The tremendous use of building materials poses heavy threats to resources and the environment. In order to better understand the GHG emissions embodied in the abundant building material consumption of Shanghai's buildings and search for approaches to reduce GHG emissions, this study explores the building consumption and the embodied GHG emission in Shanghai's buildings through life cycle assessment. Novel and localized life cycle inventories are applied. Based on our findings, the average annual growth rate of new constructed area in Shanghai was around 10% since 2000 to 2016. Concrete, brick, sand, gravel and cement (non-concrete use) appear as the main materials used. High GHG emission burden materials per kg are revealed to be steel, lime, wood, glass and cement (non-concrete use). Accounting the annual material consumption in 2016, steel, cement (non-concrete use), concrete and brick are found have the highest contribution to embodied GHG emission in Shanghai. The decoupling analysis reveals Shanghai experienced a general trend from non-decoupling to relative decoupling between building material use and GDP in recent 17 years. Findings in this study indicate for the high GHG emission burden materials such as steel and lime, reducing the energy use and using less CO2-intensive energy sources during manufacturing are likely to be the most effective approaches. In terms of the highly consumed building materials such as concrete and brick, the focus should be on reducing consumption or looking for substitute materials with lower GHG burden per unit.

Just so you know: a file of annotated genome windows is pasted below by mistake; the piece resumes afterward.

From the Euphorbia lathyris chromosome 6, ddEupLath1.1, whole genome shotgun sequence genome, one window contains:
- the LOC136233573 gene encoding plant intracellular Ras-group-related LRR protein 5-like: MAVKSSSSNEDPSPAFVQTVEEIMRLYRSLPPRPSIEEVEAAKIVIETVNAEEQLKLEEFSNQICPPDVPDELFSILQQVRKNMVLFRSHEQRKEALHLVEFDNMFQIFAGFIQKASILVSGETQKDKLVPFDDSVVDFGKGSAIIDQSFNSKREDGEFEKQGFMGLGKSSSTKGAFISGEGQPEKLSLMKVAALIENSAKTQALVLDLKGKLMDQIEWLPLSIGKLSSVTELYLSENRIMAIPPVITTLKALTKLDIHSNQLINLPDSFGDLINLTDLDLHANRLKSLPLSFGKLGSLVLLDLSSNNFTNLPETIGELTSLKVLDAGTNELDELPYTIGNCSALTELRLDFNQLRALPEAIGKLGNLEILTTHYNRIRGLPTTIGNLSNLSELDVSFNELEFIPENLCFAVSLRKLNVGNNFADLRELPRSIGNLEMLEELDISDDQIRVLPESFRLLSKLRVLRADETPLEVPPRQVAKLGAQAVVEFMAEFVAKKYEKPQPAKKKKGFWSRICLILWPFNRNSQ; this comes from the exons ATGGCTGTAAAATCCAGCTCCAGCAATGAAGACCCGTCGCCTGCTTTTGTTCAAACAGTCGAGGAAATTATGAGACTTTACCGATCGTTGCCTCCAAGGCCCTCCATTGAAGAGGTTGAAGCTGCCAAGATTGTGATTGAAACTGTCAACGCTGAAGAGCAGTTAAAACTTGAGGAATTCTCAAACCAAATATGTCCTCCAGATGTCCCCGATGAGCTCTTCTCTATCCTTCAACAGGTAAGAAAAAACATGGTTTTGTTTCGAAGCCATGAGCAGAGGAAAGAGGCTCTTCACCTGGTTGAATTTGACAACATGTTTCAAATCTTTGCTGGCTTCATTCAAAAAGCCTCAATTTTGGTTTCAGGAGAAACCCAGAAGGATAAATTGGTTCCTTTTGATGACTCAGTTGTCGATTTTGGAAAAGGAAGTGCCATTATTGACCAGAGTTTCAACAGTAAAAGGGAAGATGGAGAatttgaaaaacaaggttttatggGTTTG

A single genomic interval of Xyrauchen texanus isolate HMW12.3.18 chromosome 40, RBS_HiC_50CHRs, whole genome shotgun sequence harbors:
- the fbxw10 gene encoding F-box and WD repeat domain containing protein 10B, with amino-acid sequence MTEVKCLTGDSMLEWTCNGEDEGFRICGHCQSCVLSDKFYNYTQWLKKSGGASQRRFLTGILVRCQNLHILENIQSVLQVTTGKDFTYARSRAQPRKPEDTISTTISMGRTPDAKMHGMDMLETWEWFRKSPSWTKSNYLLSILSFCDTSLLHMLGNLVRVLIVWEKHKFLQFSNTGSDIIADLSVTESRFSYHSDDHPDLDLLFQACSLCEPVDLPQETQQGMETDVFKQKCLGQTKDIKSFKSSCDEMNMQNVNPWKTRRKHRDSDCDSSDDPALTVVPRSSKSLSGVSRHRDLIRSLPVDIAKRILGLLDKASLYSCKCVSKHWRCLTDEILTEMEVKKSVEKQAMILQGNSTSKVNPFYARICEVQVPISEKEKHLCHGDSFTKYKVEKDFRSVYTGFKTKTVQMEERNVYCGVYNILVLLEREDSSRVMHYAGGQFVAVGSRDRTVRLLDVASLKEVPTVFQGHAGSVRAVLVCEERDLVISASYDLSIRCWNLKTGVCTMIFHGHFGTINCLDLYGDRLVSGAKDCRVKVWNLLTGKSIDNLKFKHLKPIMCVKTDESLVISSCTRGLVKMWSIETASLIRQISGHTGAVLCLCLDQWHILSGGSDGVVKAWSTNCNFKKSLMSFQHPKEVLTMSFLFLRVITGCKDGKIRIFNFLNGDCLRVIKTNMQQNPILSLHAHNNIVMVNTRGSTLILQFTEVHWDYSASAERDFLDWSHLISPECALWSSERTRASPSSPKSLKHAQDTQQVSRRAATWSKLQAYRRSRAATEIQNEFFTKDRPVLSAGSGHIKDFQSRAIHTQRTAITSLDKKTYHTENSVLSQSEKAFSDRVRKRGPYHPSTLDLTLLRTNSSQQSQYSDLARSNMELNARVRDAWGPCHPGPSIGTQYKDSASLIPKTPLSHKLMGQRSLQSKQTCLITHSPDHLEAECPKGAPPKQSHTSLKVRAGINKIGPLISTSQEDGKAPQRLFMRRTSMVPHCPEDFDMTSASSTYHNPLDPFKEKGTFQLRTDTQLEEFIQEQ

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- Building materials, Decoupling analysis, GHG, Life cycle assessment, Shanghai, Brick, Buildings, Cements, Concretes, Life cycle, Lime, Average annual growth rates, Effective approaches, General trends, Life Cycle Assessment (LCA), Life Cycle Inventory, Material consumption, Greenhouse gases